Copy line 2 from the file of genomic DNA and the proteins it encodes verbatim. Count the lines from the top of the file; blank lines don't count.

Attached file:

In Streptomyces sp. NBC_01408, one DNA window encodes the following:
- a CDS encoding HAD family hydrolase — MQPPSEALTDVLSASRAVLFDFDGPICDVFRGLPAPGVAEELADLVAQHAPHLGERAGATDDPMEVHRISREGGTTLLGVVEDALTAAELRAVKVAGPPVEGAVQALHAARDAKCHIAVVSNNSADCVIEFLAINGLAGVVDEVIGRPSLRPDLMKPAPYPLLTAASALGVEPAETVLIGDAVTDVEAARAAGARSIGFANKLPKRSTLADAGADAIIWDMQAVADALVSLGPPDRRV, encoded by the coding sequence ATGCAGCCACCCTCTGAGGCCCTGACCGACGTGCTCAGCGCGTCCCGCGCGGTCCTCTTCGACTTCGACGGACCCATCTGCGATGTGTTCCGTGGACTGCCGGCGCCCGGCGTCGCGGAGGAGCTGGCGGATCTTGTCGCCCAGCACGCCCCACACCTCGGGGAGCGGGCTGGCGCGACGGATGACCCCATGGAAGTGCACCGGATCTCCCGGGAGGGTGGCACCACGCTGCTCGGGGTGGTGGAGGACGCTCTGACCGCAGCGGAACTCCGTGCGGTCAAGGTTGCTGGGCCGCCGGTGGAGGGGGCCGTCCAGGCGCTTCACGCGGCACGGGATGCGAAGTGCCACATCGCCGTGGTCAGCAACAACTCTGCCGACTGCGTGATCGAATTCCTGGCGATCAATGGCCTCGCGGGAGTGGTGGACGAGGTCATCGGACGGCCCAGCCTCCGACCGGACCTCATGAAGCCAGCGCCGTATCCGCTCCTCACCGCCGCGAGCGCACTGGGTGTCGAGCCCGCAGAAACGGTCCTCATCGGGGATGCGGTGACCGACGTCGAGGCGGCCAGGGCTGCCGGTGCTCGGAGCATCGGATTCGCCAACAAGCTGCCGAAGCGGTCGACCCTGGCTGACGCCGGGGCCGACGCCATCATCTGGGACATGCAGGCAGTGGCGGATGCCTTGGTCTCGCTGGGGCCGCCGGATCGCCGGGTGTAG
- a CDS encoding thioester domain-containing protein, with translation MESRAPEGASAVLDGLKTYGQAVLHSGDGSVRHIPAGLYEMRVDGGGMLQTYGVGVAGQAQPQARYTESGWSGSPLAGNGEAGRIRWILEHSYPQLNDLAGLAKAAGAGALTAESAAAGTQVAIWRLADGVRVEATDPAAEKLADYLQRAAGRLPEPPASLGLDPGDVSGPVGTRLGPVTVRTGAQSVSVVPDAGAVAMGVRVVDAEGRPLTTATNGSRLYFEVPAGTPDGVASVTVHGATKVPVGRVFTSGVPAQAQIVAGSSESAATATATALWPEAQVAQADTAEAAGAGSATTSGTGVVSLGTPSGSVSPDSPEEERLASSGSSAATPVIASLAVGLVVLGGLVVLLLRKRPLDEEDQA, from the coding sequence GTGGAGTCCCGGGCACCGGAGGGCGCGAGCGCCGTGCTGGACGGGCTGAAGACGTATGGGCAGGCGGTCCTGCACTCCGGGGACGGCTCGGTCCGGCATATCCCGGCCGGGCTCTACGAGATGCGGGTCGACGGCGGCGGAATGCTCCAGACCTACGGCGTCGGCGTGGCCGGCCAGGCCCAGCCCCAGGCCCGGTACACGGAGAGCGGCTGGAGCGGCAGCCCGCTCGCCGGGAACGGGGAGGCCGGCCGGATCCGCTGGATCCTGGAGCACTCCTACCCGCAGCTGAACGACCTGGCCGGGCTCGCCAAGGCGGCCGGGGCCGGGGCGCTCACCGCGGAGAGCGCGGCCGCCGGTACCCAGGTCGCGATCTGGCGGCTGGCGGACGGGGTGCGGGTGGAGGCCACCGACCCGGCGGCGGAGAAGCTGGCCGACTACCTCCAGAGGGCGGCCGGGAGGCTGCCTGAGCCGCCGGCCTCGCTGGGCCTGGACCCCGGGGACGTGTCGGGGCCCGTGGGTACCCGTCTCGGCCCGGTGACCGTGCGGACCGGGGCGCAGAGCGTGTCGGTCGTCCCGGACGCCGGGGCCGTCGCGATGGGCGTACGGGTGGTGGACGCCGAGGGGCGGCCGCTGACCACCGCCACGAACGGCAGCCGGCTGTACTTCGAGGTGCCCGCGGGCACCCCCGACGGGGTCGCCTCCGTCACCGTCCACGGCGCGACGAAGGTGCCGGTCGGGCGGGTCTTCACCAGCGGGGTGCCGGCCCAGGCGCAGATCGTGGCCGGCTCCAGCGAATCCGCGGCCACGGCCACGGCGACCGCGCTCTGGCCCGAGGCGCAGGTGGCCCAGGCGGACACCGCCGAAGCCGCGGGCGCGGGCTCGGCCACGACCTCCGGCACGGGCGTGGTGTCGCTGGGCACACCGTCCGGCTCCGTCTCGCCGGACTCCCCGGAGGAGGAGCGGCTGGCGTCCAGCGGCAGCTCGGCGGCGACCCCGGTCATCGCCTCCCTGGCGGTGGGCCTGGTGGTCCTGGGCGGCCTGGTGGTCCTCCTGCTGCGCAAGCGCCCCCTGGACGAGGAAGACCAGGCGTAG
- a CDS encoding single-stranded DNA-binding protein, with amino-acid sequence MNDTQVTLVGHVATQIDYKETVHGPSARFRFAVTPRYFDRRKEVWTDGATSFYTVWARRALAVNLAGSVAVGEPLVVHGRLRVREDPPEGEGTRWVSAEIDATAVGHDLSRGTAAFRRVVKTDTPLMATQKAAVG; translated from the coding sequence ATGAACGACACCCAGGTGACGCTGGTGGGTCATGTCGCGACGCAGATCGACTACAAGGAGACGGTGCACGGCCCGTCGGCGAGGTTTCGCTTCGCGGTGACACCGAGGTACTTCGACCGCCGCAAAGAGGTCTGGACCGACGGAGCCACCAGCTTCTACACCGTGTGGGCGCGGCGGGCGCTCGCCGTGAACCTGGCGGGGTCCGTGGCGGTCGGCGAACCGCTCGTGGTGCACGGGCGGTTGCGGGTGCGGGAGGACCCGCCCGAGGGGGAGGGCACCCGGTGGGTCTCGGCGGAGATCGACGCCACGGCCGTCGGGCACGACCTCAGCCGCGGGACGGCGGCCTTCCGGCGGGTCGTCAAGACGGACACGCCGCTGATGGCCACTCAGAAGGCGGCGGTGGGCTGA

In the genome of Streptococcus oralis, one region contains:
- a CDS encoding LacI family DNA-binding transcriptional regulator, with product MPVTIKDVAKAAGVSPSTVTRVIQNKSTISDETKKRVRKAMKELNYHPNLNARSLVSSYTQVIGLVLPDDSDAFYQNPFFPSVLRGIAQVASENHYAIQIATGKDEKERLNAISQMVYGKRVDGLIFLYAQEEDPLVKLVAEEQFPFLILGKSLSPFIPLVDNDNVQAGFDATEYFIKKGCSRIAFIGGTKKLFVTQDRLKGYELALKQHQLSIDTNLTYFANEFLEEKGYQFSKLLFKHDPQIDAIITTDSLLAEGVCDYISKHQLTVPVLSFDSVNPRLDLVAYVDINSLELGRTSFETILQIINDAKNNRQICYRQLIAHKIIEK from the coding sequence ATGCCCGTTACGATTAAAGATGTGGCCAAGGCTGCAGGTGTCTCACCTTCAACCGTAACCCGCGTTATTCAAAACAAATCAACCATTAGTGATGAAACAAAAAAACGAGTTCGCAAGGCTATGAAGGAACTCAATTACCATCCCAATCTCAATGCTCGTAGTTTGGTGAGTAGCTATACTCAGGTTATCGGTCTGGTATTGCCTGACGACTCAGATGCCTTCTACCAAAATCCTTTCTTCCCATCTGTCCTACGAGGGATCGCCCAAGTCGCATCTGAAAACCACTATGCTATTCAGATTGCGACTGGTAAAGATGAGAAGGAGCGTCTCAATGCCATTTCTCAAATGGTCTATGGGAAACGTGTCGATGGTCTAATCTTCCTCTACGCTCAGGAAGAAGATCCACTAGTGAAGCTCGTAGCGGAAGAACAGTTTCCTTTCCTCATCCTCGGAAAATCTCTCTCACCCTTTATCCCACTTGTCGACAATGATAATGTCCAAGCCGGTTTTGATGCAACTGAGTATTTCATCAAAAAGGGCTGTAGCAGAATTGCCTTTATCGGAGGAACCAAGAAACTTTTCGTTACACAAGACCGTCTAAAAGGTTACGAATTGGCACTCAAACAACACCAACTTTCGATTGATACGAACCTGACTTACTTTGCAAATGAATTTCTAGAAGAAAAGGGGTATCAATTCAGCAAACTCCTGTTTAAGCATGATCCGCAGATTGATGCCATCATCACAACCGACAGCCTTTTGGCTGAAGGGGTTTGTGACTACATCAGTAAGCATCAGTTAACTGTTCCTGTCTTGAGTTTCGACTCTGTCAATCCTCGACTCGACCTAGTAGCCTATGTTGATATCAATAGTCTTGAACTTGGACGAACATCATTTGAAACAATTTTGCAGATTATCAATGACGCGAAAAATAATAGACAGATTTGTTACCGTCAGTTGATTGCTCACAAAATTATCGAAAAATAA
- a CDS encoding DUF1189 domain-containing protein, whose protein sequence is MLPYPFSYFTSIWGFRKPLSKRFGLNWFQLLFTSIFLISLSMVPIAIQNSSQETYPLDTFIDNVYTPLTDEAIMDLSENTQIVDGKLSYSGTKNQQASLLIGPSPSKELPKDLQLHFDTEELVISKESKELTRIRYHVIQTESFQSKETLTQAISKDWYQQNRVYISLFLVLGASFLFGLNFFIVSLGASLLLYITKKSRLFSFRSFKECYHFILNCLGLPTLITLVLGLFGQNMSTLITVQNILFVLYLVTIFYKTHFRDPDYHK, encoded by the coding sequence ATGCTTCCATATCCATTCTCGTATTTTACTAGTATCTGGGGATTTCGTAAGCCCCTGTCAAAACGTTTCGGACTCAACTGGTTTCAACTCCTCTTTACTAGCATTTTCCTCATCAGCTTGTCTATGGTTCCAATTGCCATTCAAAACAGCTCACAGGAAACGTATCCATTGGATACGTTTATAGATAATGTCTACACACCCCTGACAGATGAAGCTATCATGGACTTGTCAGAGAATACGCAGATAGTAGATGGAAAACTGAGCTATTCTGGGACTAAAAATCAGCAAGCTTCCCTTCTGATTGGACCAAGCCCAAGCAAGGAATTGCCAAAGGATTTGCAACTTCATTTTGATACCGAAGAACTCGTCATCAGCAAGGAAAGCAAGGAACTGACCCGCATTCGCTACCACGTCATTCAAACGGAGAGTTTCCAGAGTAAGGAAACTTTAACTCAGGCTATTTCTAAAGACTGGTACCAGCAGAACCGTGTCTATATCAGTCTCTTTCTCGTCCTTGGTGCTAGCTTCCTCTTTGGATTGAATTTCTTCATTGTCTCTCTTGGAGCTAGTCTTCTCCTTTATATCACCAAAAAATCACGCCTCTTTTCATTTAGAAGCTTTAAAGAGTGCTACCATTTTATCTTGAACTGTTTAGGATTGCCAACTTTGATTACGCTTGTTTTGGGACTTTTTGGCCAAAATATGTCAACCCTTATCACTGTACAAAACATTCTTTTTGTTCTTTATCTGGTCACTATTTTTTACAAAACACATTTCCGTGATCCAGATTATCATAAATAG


- a CDS encoding HAD family hydrolase — MQPPSEALTDVLSASRAVLFDFDGPICDVFRGLPAPGVAEELADLVAQHAPHLGERAGATDDPMEVHRISREGGTTLLGVVEDALTAAELRAVKVAGPPVEGAVQALHAARDAKCHIAVVSNNSADCVIEFLAINGLAGVVDEVIGRPSLRPDLMKPAPYPLLTAASALGVEPAETVLIGDAVTDVEAARAAGARSIGFANKLPKRSTLADAGADAIIWDMQAVADALVSLGPPDRRV, encoded by the coding sequence ATGCAGCCACCCTCTGAGGCCCTGACCGACGTGCTCAGCGCGTCCCGCGCGGTCCTCTTCGACTTCGACGGACCCATCTGCGATGTGTTCCGTGGACTGCCGGCGCCCGGCGTCGCGGAGGAGCTGGCGGATCTTGTCGCCCAGCACGCCCCACACCTCGGGGAGCGGGCTGGCGCGACGGATGACCCCATGGAAGTGCACCGGATCTCCCGGGAGGGTGGCACCACGCTGCTCGGGGTGGTGGAGGACGCTCTGACCGCAGCGGAACTCCGTGCGGTCAAGGTTGCTGGGCCGCCGGTGGAGGGGGCCGTCCAGGCGCTTCACGCGGCACGGGATGCGAAGTGCCACATCGCCGTGGTCAGCAACAACTCTGCCGACTGCGTGATCGAATTCCTGGCGATCAATGGCCTCGCGGGAGTGGTGGACGAGGTCATCGGACGGCCCAGCCTCCGACCGGACCTCATGAAGCCAGCGCCGTATCCGCTCCTCACCGCCGCGAGCGCACTGGGTGTCGAGCCCGCAGAAACGGTCCTCATCGGGGATGCGGTGACCGACGTCGAGGCGGCCAGGGCTGCCGGTGCTCGGAGCATCGGATTCGCCAACAAGCTGCCGAAGCGGTCGACCCTGGCTGACGCCGGGGCCGACGCCATCATCTGGGACATGCAGGCAGTGGCGGATGCCTTGGTCTCGCTGGGGCCGCCGGATCGCCGGGTGTAG